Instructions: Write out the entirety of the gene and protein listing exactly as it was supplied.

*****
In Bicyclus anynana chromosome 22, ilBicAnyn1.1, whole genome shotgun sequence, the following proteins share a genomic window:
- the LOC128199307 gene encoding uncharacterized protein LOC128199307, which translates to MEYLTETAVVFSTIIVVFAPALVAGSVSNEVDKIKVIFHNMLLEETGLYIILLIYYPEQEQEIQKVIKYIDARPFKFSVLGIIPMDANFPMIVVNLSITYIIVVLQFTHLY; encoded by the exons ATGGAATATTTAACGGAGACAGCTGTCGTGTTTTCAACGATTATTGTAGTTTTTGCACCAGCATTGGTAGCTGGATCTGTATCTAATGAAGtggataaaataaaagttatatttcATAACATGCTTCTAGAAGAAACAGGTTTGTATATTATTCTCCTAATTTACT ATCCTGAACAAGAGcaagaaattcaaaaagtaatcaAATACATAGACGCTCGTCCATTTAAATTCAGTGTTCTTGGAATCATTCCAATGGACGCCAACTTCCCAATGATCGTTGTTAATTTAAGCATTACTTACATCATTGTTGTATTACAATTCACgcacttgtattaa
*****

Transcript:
In Bicyclus anynana chromosome 22, ilBicAnyn1.1, whole genome shotgun sequence, the following proteins share a genomic window:
- the LOC128199307 gene encoding uncharacterized protein LOC128199307, which translates to MEYLTETAVVFSTIIVVFAPALVAGSVSNEVDKIKVIFHNMLLEETGLYIILLIYYPEQEQEIQKVIKYIDARPFKFSVLGIIPMDANFPMIVVNLSITYIIVVLQFTHLY; encoded by the exons ATGGAATATTTAACGGAGACAGCTGTCGTGTTTTCAACGATTATTGTAGTTTTTGCACCAGCATTGGTAGCTGGATCTGTATCTAATGAAGtggataaaataaaagttatatttcATAACATGCTTCTAGAAGAAACAGGTTTGTATATTATTCTCCTAATTTACT ATCCTGAACAAGAGcaagaaattcaaaaagtaatcaAATACATAGACGCTCGTCCATTTAAATTCAGTGTTCTTGGAATCATTCCAATGGACGCCAACTTCCCAATGATCGTTGTTAATTTAAGCATTACTTACATCATTGTTGTATTACAATTCACgcacttgtattaa